Conservative Evangelicalism in Britain

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For conservative theological views within Christianity, see Conservative Christianity (disambiguation)

Conservative Evangelicalism is a term used in Britain to describe a theological movement found within Evangelical Protestant Christianity, and is sometimes simply synonymous with Evangelical within the United Kingdom. The term is used more often in the first sense,[1] but conservative evangelicals would themselves tend to use it in the second.[2]

Conservative evangelicals are sometimes called Fundamentalists[3] but typically reject that label and are keen to maintain their distinct identity, which is more Reformed.[4] In this sense, Conservative Evangelicalism can be thought of as being distinct from Liberal Evangelicalism, Open Evangelicalism and Charismatic Evangelicalism.[5] Some conservative evangelical groups oppose women ministers or women preachers in mixed congregations.

History[edit]

Before the Second World War[edit]

By the 1930s, the term "conservative evangelical" was being used in distinction to "liberal evangelical". The points of distinction largely were that while liberal evangelicals "maintain some of the other typical evangelical emphases, do not maintain, and often repudiate, the total reliability of the Bible and usually do not preach substitutionary atonement, even if they stress the cross in a doctrinally undefined way."[6] Movements such as the Anglican Evangelical Group Movement and the Student Christian Movement could be described as Liberal Evangelical, the former organisation glad of the title "Liberal Evangelical". Organisations such as the Bible Churchman's Missionary Society and the Inter-Varsity Fellowship of Evangelicals Unions (now UCCF) were distinctively Conservative Evangelical in the Anglican and university spheres respectively.[7]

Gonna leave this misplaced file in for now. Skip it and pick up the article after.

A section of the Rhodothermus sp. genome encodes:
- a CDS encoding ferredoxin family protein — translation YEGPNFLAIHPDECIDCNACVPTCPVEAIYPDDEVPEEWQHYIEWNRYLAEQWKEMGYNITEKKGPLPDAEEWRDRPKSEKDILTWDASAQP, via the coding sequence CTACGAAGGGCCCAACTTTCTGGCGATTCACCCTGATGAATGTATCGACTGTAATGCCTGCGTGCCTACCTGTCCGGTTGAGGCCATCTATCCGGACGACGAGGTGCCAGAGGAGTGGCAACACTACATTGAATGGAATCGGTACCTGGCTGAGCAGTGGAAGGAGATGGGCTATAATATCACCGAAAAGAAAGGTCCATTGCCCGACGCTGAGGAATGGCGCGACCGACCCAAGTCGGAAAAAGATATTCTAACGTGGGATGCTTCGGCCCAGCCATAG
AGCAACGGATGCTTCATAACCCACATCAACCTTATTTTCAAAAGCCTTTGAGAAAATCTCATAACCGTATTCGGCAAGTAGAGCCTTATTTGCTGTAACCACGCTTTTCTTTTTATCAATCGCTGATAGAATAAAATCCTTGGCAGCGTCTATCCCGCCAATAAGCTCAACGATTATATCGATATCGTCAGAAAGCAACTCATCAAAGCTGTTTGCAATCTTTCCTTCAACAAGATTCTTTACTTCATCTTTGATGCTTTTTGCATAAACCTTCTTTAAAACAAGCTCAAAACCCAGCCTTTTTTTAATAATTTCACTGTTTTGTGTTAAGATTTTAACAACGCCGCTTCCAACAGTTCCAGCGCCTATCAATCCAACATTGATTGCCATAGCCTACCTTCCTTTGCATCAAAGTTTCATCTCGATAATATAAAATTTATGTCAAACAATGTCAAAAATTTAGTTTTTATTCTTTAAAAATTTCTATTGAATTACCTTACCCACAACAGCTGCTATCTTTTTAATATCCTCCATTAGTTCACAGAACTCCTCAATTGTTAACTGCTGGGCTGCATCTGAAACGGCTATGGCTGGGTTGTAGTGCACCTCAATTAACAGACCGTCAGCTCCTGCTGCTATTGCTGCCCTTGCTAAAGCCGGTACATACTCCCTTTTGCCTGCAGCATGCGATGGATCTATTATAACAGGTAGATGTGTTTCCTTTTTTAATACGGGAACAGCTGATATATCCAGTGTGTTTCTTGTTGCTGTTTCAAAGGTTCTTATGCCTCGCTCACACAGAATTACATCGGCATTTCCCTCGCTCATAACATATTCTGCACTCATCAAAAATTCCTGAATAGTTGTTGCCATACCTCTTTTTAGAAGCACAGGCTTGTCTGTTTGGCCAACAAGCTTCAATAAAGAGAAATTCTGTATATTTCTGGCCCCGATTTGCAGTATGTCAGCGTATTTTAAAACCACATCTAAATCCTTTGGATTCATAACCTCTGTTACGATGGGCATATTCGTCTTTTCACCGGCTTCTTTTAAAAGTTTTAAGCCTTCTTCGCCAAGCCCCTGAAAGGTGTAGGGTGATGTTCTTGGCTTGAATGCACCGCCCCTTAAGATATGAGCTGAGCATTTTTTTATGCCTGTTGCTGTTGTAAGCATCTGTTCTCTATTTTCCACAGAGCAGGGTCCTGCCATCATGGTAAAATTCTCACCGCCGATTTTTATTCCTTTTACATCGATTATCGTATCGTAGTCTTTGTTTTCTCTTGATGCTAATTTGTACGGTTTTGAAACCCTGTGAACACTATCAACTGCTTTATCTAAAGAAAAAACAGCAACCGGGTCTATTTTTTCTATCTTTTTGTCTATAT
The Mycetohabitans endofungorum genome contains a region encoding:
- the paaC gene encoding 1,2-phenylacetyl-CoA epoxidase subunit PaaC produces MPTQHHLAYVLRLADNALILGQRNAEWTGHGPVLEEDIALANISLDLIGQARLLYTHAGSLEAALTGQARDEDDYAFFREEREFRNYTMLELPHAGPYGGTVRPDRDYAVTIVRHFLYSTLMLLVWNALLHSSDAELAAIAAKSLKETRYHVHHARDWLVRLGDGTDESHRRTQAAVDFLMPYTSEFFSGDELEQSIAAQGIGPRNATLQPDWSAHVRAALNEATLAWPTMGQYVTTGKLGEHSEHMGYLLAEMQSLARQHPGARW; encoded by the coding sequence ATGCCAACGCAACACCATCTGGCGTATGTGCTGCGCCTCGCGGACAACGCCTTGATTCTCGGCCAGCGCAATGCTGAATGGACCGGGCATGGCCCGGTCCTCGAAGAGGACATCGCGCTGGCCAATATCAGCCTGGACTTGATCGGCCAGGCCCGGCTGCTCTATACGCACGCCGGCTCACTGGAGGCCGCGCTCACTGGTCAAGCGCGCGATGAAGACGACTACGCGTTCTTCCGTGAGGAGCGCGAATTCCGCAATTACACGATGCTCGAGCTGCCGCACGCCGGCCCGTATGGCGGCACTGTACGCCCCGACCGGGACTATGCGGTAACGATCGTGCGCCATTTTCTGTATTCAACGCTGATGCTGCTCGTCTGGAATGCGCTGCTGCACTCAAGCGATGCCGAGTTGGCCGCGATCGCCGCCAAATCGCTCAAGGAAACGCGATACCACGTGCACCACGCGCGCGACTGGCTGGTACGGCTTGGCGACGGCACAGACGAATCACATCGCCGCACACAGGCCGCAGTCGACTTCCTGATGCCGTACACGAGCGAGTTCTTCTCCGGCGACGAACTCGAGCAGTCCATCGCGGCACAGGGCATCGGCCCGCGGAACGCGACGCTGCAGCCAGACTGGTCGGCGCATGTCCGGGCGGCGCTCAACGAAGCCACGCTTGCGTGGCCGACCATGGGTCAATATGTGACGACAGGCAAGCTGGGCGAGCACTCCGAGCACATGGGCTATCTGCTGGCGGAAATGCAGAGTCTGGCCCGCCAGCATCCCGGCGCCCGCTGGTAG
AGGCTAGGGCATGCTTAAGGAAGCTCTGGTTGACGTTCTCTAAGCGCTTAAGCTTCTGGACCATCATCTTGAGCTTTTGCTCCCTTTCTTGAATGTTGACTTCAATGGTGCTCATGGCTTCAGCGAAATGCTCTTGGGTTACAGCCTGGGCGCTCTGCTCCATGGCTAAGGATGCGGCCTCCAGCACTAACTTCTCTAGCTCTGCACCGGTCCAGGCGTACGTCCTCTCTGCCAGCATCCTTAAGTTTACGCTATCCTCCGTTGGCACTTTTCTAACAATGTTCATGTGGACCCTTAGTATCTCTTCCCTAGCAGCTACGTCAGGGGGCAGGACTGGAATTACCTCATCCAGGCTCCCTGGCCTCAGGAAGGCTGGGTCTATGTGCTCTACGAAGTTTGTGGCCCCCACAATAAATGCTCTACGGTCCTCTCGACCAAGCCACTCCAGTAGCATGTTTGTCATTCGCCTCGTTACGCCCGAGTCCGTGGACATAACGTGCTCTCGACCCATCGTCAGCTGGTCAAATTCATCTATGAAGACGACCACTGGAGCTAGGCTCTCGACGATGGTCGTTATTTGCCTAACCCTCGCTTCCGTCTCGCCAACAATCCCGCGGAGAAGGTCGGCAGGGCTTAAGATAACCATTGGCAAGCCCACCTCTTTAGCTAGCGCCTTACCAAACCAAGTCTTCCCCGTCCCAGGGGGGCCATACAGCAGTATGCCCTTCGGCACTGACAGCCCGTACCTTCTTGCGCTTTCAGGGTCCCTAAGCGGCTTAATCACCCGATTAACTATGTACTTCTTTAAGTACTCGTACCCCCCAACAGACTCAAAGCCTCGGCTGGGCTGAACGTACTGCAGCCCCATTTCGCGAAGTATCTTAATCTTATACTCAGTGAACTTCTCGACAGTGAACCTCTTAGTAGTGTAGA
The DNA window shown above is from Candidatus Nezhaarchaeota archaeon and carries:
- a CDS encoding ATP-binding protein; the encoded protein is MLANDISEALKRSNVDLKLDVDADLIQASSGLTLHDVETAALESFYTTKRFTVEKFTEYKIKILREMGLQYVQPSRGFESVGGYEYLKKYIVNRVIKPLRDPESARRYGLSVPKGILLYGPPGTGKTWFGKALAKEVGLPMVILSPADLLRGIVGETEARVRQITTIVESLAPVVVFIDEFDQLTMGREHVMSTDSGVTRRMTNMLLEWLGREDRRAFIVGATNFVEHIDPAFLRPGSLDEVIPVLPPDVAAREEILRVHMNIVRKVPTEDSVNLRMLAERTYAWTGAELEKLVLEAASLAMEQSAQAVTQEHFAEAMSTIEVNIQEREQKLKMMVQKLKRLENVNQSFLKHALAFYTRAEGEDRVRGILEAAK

The Conservative Evangelical movement was small and as such largely defensive, in part because "In academic circles it was almost universally assumed that a CE view of the Bible was dead."[8] The Keswick Convention, which would later have a very significant role in the shaping of Conservative Evangelicalism in the UK, was a small outpost of Evangelicalism still thoroughly committed to the sufficiency and authority of the Bible.[9]

1960s[edit]

A key event in the development of British conservative evangelicalism was the 1966 National Assembly of Evangelicals, a convention organised by the Evangelical Alliance. Martyn Lloyd-Jones made an unexpected call for evangelicals to unite together as evangelicals and no longer within their "mixed" denominations. This view was motivated by a belief that true Christian fellowship requires evangelical views on central topics such as the atonement and the inspiration of Scripture. The meeting was chaired by Anglican evangelical John Stott. Lloyd Jones and Stott were the two leading figures within the conservative evangelical movement at that time, Lloyd Jones being a key figure to many in the Free Churches and Stott likewise amongst evangelical Anglicans. The two leaders clashed spectacularly as Stott, though not down as a speaker that night, used his role to urge Anglican clergy not to make any rash decisions, saying that Lloyd-Jones' opinion went against history and the Bible.

The following year saw the first National Evangelical Anglican Congress, which was held at Keele University. At this conference, largely due to Stott's influence, evangelical Anglicans committed themselves to full participation in the Church of England, rejecting the separationist approach proposed by Lloyd-Jones.[10]